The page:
On 2014-01-13 17:13:51 -0800, James Bottomley wrote:
> a file into a user provided buffer, thus obtaining a page cache entry
> and a copy in their userspace buffer, then insert the page of the user
> buffer back into the page cache as the page cache page ... that's right,
> isn't it postgress people?

Pretty much, yes. We'd probably hint (*advise(DONTNEED)) that the page
isn't needed anymore when reading. And we'd normally write if the page
is dirty.

> Effectively you end up with buffered read/write that's also mapped into
> the page cache.  It's a pretty awful way to hack around mmap.

Well, the problem is that you can't really use mmap() for the things we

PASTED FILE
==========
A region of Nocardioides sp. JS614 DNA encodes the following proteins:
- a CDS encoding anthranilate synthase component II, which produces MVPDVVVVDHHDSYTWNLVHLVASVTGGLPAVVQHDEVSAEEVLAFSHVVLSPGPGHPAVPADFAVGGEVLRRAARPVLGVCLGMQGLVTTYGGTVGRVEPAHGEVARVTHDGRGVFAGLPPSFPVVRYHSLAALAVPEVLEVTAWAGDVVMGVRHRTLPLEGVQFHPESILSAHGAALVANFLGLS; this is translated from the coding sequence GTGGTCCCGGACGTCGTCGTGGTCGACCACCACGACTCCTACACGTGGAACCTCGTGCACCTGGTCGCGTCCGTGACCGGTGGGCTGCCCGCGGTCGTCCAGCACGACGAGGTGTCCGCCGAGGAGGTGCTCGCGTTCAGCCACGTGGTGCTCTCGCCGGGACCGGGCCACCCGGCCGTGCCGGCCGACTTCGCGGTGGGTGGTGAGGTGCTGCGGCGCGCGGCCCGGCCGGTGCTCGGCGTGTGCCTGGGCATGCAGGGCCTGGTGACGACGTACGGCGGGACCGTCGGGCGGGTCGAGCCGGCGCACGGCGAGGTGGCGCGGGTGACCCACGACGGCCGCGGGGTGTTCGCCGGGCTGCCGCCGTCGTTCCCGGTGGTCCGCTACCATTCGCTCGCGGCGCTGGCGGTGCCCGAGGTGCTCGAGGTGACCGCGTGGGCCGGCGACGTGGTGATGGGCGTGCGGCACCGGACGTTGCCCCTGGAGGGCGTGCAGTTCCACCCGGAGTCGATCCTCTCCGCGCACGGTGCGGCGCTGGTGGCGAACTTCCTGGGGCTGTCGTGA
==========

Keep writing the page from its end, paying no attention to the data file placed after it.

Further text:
do. Postgres' durability works by guaranteeing that our journal entries
(called WAL := Write Ahead Log) are written & synced to disk before the
corresponding entries of tables and indexes reach the disk. That also
allows to group together many random-writes into a few contiguous writes
fdatasync()ed at once. Only during a checkpointing phase the big bulk of
the data is then (slowly, in the background) synced to disk.

I don't see how that's doable with holding all pages in mmap()ed


Andres Freund

 Andres Freund                     http://www.2ndQuadrant.com/
 PostgreSQL Development, 24x7 Support, Training & Services

Sent via pgsql-hackers mailing list (pgsql-hackers@postgresql.org)
To make changes to your subscription:

Reply via email to